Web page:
Know Your Rights: How To Handle A Fender Bender

Oct 28 • Cars • 614 Views • Comments Off on Know Your Rights: How To Handle A Fender Bender

Statistically, most people in the UK will have been in a car crash at some point in their lives.

While most incidents reported are very minor bumps, scrapes and collisions that don’t result in any injuries, or even insurance claims, some have disastrous effects on our property and health.

But what exactly should we do after a car crash involving another motorist? While the ‘British’ reaction would be to have a chat about how unfortunate the whole thing is and wish each other a good day, this doesn’t quite cut it these days.

Here’s our guide to handling a fender bender:

Collect all the relevant details

This is easily the most important thing to remember whenever you get into an accident in the future – no matter how big or small.

Vital details needed in any future court appearance or insurance claim include time, date, other motorists name, height, age, ethnicity, distinguishing features, car make, model, colour and of course registration.

But even after this, absolutely any other factors you can think of are worth listing down – including road conditions, weather and the offending motorist’s habits.

Call the police

If you have a phone, it’s best to call the police unless the damage is minute, saving you from needing to contend with the other driver’s version of events in any future claim.

Additionally, if you have a camera built into your phone, it’s best to take pictures of the scene, as these can be the difference between a successful legal suit that could net you a large amount of compensation or you being out of pocket.

While the police should be able to take pictures at the scene, having your own photographs is always a good idea.

Know the symptoms of whiplash

However, if you’ve got any of the symptoms of a neck problem, including whiplash – you shouldn’t even get out of your car.

Try not to move your neck if it is painful to do so, or if you even feel a small amount of fragility when you first move after the crash.

Get the other motorist involved in the collision, or a member of the public to phone for an ambulance and the 999 operator will ask the individual to relay instructions on what to do from there on.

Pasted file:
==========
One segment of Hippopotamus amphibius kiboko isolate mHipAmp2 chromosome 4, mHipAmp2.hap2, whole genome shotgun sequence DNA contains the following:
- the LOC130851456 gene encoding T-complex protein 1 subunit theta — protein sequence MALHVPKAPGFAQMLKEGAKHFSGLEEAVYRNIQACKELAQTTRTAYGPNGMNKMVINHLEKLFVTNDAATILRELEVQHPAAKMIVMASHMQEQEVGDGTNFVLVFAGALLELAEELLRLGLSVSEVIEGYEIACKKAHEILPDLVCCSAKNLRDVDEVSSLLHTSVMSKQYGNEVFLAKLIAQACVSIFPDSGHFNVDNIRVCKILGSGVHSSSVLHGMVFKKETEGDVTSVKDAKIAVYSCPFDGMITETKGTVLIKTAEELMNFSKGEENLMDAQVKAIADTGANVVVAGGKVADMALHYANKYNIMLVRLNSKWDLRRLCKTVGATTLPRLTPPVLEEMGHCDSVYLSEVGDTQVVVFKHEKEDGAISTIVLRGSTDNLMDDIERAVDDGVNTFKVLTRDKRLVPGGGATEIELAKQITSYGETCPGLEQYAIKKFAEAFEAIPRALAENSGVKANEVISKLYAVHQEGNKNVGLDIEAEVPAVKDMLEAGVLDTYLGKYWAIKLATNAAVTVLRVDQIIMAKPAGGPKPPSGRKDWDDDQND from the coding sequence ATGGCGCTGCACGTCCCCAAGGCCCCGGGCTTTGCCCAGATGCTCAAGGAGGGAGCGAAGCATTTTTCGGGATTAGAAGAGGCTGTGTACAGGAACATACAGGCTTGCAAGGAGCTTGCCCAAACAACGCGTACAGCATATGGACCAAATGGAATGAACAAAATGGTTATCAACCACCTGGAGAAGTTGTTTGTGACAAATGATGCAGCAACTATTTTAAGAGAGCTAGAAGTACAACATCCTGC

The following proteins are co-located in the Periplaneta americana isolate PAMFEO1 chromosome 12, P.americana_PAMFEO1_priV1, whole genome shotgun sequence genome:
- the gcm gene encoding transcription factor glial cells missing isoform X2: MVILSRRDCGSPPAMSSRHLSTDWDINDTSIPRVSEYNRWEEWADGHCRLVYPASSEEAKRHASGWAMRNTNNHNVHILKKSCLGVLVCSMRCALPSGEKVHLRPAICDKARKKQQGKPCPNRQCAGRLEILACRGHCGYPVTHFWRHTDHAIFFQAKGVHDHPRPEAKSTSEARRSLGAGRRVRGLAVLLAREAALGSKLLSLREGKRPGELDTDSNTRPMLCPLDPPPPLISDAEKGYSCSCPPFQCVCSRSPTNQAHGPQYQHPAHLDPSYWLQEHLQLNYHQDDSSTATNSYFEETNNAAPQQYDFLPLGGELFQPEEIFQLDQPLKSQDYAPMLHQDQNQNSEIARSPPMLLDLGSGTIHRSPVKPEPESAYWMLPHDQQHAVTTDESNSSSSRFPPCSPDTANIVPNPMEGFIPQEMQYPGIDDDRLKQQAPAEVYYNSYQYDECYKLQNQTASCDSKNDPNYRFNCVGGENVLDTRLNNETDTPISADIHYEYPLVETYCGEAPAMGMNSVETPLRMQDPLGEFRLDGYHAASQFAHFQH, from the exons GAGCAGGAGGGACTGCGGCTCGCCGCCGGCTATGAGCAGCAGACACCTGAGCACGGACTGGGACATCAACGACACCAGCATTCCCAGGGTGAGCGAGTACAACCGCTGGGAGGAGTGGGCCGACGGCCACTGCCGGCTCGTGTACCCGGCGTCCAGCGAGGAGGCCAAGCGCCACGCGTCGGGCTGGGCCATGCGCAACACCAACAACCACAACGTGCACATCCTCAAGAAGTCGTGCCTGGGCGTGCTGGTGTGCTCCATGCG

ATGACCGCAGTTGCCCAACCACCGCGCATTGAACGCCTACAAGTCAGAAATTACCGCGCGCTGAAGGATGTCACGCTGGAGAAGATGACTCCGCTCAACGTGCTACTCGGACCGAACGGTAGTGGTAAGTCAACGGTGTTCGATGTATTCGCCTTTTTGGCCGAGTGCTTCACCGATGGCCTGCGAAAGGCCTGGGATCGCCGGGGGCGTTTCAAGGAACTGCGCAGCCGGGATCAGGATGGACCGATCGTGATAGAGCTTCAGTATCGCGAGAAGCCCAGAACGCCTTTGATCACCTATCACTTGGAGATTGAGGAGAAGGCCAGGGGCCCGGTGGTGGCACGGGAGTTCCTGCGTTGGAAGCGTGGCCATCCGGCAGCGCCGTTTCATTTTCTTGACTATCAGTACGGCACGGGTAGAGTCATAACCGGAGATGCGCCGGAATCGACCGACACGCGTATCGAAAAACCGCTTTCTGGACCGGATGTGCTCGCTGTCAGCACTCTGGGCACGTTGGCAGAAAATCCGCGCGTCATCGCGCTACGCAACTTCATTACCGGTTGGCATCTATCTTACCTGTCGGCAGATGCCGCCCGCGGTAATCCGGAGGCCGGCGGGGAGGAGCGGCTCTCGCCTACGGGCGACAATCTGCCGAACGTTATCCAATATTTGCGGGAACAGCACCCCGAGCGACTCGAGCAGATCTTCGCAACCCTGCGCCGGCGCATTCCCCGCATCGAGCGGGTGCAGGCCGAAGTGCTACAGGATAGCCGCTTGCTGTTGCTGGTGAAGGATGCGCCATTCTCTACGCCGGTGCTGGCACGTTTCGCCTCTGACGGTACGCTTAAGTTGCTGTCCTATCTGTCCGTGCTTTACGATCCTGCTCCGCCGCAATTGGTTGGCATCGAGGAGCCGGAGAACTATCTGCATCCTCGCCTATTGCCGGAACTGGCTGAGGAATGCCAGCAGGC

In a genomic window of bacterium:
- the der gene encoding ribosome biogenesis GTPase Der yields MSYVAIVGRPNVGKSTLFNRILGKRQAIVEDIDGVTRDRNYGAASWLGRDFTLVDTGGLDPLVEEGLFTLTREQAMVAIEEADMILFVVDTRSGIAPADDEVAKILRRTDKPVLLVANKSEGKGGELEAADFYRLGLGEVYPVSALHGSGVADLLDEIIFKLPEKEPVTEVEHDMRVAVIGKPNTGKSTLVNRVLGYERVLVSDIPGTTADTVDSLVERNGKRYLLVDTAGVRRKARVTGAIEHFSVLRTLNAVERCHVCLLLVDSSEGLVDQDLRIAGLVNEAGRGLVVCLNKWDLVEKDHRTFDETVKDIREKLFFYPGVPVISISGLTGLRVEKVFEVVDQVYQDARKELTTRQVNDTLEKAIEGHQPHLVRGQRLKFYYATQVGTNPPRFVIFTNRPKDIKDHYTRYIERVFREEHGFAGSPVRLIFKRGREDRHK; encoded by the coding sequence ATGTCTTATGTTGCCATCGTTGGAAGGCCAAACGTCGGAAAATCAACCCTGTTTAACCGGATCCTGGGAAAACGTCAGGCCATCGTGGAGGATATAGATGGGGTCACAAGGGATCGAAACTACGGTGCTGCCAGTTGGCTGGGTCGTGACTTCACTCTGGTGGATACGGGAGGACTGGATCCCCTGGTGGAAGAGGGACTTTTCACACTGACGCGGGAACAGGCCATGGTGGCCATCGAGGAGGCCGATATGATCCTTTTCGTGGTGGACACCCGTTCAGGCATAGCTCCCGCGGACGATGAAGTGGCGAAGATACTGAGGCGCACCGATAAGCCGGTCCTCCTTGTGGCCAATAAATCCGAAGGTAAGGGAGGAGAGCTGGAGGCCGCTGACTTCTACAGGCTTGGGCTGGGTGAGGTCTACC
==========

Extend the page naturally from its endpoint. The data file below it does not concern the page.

You will likely be asked to remain as still as possible and firefighters will cut the roof of your car off so you can be removed without causing nerve damage in your spine, as this can cause paralysis if done incorrectly.

Remember: if in doubt, stay still.

If the other motorist has sustained a neck injury, impart this advice to them and urge them not to move their neck, before calling 999.

Call your lawyer when it is appropriate to do so

If you have not been injured, wait until you arrive home or at the police station before you call your lawyer.

Contacting your solicitor at the roadside will likely arise suspicions in constables and while this is obviously not illegal to do, it’s probably best just to wait until you get somewhere private before discussing your collision.

As long as you follow the instructions in this article and don’t say anything that could potentially incriminate yourself, it should be relatively safe to deal with the situation at the roadside.

Contact your insurance company

After you have talked to your lawyer, it’s a good idea to let your insurance company know about the situation.

Your lawyer should have briefed you on how to deal with your insurers, but you should always fill out any forms correctly and answer any questions truthfully, as neglecting to do this could cause problems for both you and your legal team in the future.

According to the AA: “A failure to comply with these obligations can mean two offences are being committed: failing to stop and failing to report. It is possible to be guilty of either or both.

“The penalties for each offence include a maximum fine of £5,000 and five to ten penalty points. The court also has the power to disqualify you from driving for either offence and is likely to do so when both offences are committed on the same occasion.”

Featured images:

License: Creative Commons

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Francesca Witney writes on behalf of the driving solicitors Slater & Gordon Lawyers.

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